Stamppot

Two weeks behind; I’m getting there!

This was the beginning of Dutch week. To be honest, I’ve never had an interest in the food from the Netherlands but we do have a friend who is Dutch and I did this for him. Hi Bob! Bob and his wife, Nicole, currently live in South Carolina but we met them a few years ago through mutual friends when they lived here in Austin. Through the years they have become some of our favorite people and I always look forward to seeing them when they come down to Texas. They usually make a couple of trips a year, one earlier in the year and then another later in the year. They came down during the summer but I had already booked the Netherlands for the winter so I told them I’d cook for them when they came back down. And that was the plan.

Well, then Nicole went and got herself a lucrative contract with a gallery in New Orleans and now they can’t travel as much. Way to go, Nicole! Of course I’m kidding, it was/is an amazing opportunity for Nicole and we are so very proud and happy for her! My friend is famous! If you’d like to check her out (and you really should!) please visit her website or The French Art Network, with whom she works. Saying Nicole is talented is an understatement and I’m constantly in awe of her work. I bow down at her abilities. I am not worthy!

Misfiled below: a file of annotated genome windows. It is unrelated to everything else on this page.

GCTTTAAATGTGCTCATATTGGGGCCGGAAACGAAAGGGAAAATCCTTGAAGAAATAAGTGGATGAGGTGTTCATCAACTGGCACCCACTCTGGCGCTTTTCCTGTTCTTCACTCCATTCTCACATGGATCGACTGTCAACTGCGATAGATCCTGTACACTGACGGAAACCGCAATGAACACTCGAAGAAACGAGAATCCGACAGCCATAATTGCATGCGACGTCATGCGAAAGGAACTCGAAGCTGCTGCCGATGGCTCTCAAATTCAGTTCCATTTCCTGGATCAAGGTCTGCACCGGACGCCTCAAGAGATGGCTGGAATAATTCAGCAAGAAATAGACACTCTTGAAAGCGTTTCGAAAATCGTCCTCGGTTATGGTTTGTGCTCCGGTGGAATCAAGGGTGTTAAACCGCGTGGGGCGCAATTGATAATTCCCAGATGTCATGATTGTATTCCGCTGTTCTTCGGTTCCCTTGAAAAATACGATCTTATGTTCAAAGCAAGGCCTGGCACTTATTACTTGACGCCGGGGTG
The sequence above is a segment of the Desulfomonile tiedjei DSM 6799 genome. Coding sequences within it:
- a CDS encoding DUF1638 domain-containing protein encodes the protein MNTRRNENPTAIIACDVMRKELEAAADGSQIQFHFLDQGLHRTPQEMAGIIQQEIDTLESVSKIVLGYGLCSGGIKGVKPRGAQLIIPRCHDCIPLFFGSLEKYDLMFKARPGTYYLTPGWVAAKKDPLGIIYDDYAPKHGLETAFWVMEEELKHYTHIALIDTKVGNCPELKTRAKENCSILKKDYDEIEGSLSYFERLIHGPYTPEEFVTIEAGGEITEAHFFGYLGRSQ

But I am worthy of this meal! Stamppot was a suggestion made by Bob, who said that unfortunately the Dutch aren’t known for their food. We had other friends live in Amsterdam for a bit and they agreed, their favorite food to eat while living there was actually Indonesian. Well I had already done Indonesia so “boring” Dutch food it was.

This was far from boring! It’s really easy to make because all you do is boil and them mash veggies. A child could make this. Well, a child with a good handle of cutlery because you do have to chop up a lot of veggies beforehand. The cool thing about stamppot is that it’s very versatile. From what I gather, you just need to have a couple of root vegetables and a green and you’re good to go. I used potato, sweet potato, turnip, carrot, leek, and cabbage. Bob made a kale stamppot a few days later that look amazing so I will definitely try it kale next time. The recipe called for rookworst, which is a Dutch sausage, but I couldn’t find it so I used kielbasa. Bob suggested smoking it next time to get a richer flavor and to also use a sausage made by Salt Lick, a local barbecue place.

I ate multiple servings of this and I was stuffed afterwards. The girls did eat this as well. The four year old picked at the stamppot but really enjoyed the sausage; the baby stuffed her mouth with both. James also liked it but said it was heavy. It was but that didn’t stop me! I ate it for lunch the next day, and the day after that, and was sad when it was gone. I had planned on incorporating it into our Thanksgiving dinner but I forgot about it until later. Whoops! This would be perfect for the cold weather weare (finally!) experiencing here in Austin so I’ll probably be making this again soon. I’ll just have to make sure I go for an extended run beforehand so I don’t go into a carb coma.

Recipe

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Red Lentil and Sweet Potato Curry

By the time I prepared this meal, my injera batter was two days old so I was hopeful that whatever needed to happen would happen and my injera was would be bomb.com.